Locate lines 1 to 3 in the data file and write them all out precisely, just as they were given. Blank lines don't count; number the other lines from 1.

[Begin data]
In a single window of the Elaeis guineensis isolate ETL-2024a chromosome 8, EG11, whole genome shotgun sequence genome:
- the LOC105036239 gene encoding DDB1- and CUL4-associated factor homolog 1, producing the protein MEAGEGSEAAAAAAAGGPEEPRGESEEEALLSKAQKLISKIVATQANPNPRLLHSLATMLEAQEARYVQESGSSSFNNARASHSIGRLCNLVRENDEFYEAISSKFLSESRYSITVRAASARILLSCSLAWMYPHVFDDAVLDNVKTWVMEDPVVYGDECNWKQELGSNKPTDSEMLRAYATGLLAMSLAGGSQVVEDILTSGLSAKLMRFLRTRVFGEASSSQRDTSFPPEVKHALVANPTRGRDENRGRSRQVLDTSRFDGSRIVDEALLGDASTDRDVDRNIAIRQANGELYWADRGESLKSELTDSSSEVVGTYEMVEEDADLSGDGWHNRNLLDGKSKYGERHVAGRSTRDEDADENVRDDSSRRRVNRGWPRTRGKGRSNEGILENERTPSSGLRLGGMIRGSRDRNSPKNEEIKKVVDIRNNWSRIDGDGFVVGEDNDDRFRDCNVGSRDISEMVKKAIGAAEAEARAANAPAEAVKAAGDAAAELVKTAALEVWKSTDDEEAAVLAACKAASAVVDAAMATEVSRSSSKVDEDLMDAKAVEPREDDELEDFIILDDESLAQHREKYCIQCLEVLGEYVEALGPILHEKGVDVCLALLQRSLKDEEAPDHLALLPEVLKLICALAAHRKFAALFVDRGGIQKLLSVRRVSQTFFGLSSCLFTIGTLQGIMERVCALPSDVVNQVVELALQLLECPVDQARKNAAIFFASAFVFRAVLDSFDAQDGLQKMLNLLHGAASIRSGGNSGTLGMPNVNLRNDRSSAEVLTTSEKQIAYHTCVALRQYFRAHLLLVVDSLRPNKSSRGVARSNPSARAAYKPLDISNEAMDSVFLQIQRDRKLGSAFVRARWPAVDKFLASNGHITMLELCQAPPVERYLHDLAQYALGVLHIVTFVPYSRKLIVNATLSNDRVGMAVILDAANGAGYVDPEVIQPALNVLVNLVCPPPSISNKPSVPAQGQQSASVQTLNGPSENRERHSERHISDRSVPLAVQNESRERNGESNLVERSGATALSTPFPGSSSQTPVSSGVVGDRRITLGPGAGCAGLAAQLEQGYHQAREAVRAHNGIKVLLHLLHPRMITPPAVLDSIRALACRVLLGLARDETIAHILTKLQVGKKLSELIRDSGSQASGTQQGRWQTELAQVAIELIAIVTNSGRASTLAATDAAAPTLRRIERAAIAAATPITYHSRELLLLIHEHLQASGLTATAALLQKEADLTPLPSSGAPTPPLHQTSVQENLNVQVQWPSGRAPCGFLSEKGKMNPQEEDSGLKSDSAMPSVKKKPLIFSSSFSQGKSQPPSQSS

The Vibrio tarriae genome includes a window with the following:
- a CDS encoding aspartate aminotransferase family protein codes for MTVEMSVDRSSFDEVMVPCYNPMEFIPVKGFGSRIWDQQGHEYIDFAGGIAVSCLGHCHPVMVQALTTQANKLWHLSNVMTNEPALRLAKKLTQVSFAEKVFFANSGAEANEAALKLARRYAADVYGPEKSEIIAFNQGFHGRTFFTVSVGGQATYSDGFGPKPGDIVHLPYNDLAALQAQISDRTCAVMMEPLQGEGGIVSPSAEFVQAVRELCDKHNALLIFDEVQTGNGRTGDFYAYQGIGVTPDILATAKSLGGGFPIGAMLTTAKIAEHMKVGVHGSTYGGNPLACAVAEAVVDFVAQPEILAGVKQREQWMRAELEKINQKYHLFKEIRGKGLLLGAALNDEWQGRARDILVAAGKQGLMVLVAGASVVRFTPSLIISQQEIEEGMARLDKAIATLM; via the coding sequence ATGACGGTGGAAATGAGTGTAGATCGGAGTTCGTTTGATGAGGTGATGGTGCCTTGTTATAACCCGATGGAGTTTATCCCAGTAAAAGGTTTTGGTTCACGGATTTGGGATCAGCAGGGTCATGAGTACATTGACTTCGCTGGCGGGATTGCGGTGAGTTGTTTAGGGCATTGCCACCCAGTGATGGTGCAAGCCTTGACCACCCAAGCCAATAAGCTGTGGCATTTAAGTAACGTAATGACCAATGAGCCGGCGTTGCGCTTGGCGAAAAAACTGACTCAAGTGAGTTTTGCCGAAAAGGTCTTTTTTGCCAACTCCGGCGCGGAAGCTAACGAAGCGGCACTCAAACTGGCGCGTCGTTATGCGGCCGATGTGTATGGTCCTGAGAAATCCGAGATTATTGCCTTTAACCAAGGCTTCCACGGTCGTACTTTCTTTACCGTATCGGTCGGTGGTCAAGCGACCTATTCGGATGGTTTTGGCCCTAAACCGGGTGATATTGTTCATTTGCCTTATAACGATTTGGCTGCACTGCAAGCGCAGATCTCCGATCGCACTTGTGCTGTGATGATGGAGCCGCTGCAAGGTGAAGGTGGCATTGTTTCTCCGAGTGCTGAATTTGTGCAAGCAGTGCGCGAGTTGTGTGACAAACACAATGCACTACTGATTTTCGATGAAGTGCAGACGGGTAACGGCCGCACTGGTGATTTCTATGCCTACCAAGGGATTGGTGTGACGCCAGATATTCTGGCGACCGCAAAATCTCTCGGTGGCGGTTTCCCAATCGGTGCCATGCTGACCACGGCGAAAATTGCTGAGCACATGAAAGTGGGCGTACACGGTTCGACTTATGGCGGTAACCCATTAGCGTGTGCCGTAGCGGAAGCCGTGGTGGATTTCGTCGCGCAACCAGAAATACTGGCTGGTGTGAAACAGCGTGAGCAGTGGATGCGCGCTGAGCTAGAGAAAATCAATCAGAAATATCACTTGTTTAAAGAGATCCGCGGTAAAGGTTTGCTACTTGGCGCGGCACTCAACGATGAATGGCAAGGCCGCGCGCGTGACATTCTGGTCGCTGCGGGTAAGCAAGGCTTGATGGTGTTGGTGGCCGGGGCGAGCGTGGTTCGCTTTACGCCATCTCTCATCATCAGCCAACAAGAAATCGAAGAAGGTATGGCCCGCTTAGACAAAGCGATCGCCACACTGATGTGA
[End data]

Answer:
In a single window of the Elaeis guineensis isolate ETL-2024a chromosome 8, EG11, whole genome shotgun sequence genome:
- the LOC105036239 gene encoding DDB1- and CUL4-associated factor homolog 1, producing the protein MEAGEGSEAAAAAAAGGPEEPRGESEEEALLSKAQKLISKIVATQANPNPRLLHSLATMLEAQEARYVQESGSSSFNNARASHSIGRLCNLVRENDEFYEAISSKFLSESRYSITVRAASARILLSCSLAWMYPHVFDDAVLDNVKTWVMEDPVVYGDECNWKQELGSNKPTDSEMLRAYATGLLAMSLAGGSQVVEDILTSGLSAKLMRFLRTRVFGEASSSQRDTSFPPEVKHALVANPTRGRDENRGRSRQVLDTSRFDGSRIVDEALLGDASTDRDVDRNIAIRQANGELYWADRGESLKSELTDSSSEVVGTYEMVEEDADLSGDGWHNRNLLDGKSKYGERHVAGRSTRDEDADENVRDDSSRRRVNRGWPRTRGKGRSNEGILENERTPSSGLRLGGMIRGSRDRNSPKNEEIKKVVDIRNNWSRIDGDGFVVGEDNDDRFRDCNVGSRDISEMVKKAIGAAEAEARAANAPAEAVKAAGDAAAELVKTAALEVWKSTDDEEAAVLAACKAASAVVDAAMATEVSRSSSKVDEDLMDAKAVEPREDDELEDFIILDDESLAQHREKYCIQCLEVLGEYVEALGPILHEKGVDVCLALLQRSLKDEEAPDHLALLPEVLKLICALAAHRKFAALFVDRGGIQKLLSVRRVSQTFFGLSSCLFTIGTLQGIMERVCALPSDVVNQVVELALQLLECPVDQARKNAAIFFASAFVFRAVLDSFDAQDGLQKMLNLLHGAASIRSGGNSGTLGMPNVNLRNDRSSAEVLTTSEKQIAYHTCVALRQYFRAHLLLVVDSLRPNKSSRGVARSNPSARAAYKPLDISNEAMDSVFLQIQRDRKLGSAFVRARWPAVDKFLASNGHITMLELCQAPPVERYLHDLAQYALGVLHIVTFVPYSRKLIVNATLSNDRVGMAVILDAANGAGYVDPEVIQPALNVLVNLVCPPPSISNKPSVPAQGQQSASVQTLNGPSENRERHSERHISDRSVPLAVQNESRERNGESNLVERSGATALSTPFPGSSSQTPVSSGVVGDRRITLGPGAGCAGLAAQLEQGYHQAREAVRAHNGIKVLLHLLHPRMITPPAVLDSIRALACRVLLGLARDETIAHILTKLQVGKKLSELIRDSGSQASGTQQGRWQTELAQVAIELIAIVTNSGRASTLAATDAAAPTLRRIERAAIAAATPITYHSRELLLLIHEHLQASGLTATAALLQKEADLTPLPSSGAPTPPLHQTSVQENLNVQVQWPSGRAPCGFLSEKGKMNPQEEDSGLKSDSAMPSVKKKPLIFSSSFSQGKSQPPSQSS

The Vibrio tarriae genome includes a window with the following: